Tokyo Table Trip

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"Chawanbu," one of the most popular kappo restaurants in Tokyo, which unfortunately closed last year as the owner, Mr. Buzawa, joined "Kurogi," a popular restaurant managed by his senior when training at "Kyoaji," made a come-back as a tonkatsu (breaded pork cutlet) restaurant.
The chef and owner, Mr. Buzawa, decided to wear two hats which would be unthinkable for a normal person, deep-frying tonkatsu here at "Chawanbu" during the day and displaying his splendid knife-wielding skills at the counter of the famous restaurant "Kurogi" at night.

The menu consists of a single dish, the tonkatsu set meal.
The style of the restaurant is an extremely unique one, in which the customers, upon being seated, look at the cuts of pork that are prepared on the counter and point at their preferred cut.
While the tonkatsu is being carefully deep-fried with pure rice-bran oil, finely-chopped cabbage is first served, and it is wonderfully juicy and sweet.
The homemade sauce that is warmed to the temperature of human skin before serving so that it goes with the tonkatsu contains the gentle sweetness of vegetables, creating a refined flavor.

The tonkatsu, which is left for a few minutes after being dee-fried with oil, comes in an extra-large serving of 320 grams.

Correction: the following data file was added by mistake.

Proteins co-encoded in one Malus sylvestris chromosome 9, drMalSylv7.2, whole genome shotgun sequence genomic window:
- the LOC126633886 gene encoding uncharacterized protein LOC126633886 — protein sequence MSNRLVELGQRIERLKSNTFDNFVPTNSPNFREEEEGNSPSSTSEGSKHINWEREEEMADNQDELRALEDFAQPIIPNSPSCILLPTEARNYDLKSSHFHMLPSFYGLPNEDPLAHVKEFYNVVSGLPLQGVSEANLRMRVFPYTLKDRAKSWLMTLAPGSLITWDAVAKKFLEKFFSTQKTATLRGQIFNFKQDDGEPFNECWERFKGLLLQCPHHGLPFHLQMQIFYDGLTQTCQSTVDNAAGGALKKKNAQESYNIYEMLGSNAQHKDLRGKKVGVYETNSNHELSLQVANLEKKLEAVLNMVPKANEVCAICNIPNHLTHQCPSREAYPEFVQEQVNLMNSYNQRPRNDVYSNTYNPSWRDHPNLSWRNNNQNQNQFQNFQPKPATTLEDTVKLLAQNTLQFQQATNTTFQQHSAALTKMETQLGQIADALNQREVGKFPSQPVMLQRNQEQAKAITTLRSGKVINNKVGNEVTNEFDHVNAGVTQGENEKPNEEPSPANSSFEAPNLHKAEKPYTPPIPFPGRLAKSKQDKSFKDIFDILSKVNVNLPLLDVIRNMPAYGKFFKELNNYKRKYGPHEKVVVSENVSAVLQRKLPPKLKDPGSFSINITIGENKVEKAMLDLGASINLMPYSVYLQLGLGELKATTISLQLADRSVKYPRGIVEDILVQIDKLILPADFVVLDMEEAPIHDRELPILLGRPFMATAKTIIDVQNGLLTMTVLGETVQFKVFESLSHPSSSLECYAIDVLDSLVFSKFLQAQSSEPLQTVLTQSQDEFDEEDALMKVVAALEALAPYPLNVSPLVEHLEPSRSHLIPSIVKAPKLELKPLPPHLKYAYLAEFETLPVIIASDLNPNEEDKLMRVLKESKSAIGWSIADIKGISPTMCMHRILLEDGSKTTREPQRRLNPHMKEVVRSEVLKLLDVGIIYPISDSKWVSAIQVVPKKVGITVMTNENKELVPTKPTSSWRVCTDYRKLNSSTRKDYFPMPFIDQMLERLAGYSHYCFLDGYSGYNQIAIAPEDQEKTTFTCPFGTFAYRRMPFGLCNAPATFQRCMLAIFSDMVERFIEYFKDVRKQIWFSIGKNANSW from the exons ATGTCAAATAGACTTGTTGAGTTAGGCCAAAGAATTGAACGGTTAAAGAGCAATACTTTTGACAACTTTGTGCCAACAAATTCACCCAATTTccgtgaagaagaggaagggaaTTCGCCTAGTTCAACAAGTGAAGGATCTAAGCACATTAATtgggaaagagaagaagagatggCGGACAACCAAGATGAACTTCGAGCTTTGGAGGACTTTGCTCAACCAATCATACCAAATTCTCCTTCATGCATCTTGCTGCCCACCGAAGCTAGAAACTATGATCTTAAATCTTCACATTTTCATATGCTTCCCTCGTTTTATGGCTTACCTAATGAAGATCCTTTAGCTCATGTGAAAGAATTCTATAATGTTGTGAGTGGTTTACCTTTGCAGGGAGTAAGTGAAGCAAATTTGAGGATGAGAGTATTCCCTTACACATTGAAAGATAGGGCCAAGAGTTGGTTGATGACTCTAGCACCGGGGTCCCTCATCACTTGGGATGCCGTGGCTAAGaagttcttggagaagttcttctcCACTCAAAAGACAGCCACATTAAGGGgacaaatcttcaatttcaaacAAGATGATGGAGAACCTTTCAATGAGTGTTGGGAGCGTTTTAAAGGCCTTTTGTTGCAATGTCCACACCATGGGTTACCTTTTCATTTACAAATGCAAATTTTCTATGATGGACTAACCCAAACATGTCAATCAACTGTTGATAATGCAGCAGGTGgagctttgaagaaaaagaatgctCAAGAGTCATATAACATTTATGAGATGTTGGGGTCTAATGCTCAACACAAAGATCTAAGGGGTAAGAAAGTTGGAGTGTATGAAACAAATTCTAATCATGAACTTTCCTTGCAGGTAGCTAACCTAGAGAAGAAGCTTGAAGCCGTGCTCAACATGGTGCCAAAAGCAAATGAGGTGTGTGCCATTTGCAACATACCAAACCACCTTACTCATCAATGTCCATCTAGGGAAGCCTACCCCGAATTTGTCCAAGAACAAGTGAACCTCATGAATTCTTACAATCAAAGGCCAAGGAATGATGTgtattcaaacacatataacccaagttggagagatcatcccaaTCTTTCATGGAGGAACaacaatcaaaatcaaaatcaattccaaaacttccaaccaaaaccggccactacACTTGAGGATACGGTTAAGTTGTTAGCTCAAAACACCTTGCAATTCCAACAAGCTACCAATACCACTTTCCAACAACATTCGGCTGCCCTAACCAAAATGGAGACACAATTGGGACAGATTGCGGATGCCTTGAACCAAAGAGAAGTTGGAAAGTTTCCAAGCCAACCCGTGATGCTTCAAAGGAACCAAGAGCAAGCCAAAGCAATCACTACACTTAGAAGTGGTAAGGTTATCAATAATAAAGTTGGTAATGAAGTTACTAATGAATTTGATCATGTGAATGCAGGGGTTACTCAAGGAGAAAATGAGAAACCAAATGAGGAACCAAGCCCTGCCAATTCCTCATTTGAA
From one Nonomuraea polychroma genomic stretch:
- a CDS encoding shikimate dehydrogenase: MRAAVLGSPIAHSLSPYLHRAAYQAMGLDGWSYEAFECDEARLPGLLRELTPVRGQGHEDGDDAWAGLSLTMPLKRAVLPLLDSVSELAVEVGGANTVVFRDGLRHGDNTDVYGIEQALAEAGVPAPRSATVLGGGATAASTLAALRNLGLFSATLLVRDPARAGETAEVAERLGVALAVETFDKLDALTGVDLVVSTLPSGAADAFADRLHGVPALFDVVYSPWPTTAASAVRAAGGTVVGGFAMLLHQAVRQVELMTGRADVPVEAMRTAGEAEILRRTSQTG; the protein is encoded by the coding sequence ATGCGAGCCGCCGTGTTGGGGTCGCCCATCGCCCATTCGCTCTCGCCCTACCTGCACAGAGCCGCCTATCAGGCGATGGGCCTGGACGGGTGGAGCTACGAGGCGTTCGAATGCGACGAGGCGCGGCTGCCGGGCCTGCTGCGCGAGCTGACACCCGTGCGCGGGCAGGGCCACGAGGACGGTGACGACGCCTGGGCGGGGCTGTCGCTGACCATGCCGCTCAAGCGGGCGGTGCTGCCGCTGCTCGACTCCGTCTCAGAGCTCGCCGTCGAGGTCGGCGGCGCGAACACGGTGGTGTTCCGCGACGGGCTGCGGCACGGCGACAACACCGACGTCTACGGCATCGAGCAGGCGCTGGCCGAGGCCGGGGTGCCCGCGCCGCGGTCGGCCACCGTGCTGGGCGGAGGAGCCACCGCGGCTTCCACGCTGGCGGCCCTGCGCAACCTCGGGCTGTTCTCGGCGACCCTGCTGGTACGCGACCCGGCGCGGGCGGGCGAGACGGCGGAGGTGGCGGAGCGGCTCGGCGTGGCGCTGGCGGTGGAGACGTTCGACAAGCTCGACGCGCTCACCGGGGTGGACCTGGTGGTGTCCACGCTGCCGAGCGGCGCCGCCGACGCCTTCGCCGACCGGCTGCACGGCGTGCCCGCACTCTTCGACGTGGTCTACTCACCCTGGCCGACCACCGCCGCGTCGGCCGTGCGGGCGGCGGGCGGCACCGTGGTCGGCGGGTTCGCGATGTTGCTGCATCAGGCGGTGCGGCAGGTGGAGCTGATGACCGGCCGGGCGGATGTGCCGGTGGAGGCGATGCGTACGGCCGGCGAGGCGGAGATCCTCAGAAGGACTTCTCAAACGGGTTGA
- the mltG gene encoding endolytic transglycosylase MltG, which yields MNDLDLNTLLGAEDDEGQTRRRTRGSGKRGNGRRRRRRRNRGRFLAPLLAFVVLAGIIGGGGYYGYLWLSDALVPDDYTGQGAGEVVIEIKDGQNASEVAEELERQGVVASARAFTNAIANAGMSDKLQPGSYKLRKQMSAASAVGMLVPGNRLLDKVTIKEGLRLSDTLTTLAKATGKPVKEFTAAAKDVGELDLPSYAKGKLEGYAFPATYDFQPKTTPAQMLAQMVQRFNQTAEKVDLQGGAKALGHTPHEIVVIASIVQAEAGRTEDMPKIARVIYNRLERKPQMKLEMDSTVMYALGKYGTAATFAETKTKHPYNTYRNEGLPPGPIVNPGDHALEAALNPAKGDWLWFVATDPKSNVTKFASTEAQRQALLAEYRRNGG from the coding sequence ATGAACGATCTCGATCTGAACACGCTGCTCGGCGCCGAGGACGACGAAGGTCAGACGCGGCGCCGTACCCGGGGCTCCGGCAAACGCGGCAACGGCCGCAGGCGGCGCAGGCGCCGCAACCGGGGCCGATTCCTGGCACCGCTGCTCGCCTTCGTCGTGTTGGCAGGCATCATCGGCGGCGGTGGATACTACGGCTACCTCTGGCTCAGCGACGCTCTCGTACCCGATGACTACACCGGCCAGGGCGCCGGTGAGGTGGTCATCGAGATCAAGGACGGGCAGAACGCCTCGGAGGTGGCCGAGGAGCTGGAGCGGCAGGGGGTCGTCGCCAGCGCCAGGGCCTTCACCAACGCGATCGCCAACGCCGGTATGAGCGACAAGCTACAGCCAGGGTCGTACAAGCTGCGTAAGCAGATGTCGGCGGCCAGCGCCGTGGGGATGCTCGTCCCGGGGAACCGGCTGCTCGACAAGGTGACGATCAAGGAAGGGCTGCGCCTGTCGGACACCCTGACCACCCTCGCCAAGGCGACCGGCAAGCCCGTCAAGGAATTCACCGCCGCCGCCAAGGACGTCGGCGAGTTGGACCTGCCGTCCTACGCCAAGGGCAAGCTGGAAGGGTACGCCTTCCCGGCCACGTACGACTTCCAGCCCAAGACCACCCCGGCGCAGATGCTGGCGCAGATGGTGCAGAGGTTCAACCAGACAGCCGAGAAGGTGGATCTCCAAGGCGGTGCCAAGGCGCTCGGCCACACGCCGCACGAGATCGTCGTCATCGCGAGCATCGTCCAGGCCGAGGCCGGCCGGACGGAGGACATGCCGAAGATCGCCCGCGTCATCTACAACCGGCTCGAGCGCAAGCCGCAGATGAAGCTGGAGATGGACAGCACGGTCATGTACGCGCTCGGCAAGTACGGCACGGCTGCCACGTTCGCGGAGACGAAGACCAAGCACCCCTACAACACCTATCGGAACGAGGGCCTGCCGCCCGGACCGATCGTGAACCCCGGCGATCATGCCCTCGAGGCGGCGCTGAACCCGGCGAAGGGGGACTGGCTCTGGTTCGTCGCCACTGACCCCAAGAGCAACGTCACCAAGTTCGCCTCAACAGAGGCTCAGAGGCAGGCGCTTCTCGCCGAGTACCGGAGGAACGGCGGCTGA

The meat, which is cut thinly, similar to the famous restaurant in Asakusa, "Sugita," is rare in the center.
The pork, which is encased in a beautiful light golden color, has a light and crispy texture, and it is mysterious how the large tonkatsu exceeding 300 grams manages to enter my stomach without any stress.
(I was surprised by how I was properly hungry by the evening even though I ate such a huge tonkatsu for lunch.)

The rice that is served in a lidded rice bowl glistens and has a sweet fragrance, and the miso soup with deep-fried tofu, which is served by dissolving the miso for each customer, is filled with umami, richly fragrant, and has a flavor that relaxes the soul.
I was told that "it can go with the tonkatsu as well as the rice," so the curry sauce with egg yolk that is served in the latter half has a mild umami flavor, bringing the satisfaction of the set meal to the next level.

Amazing, excluding the tonkatsu, customers are free to have as many servings of cabbage, pickles, miso soup, rice, and curry sauce as they would like.
The biggest surprise was that, having tasted the various side dishes that fully displayed the skills of the owner, who is an extremely well-known chef in the city, the amount that I had to pay was a mere 3,240 yen.
"With Manger in Osaka and Ahbon in Kobe, the wave of the dish called tonkatsu is currently rising throughout Japan."
The owner, Mr. Buzawa, says this with a lively expression.

While I felt that the red cuts of the pork that was used were a little lacking in umami, if this problem is solved, it is likely that the day when "Chawanbu" reigns as the best tonkatsu restaurant in Tokyo will not be far.
When visiting, a reservation is required.
A wonderful restaurant that I would like to recommend to not just fans of tonkatsu but fans of Japanese cuisine from all over the world has once again been born.

◆Sharikimon Chanwabu
Address: 3-22 Arakicho, Shinjuku-ku, Tokyo
Phone: 03-3356-1680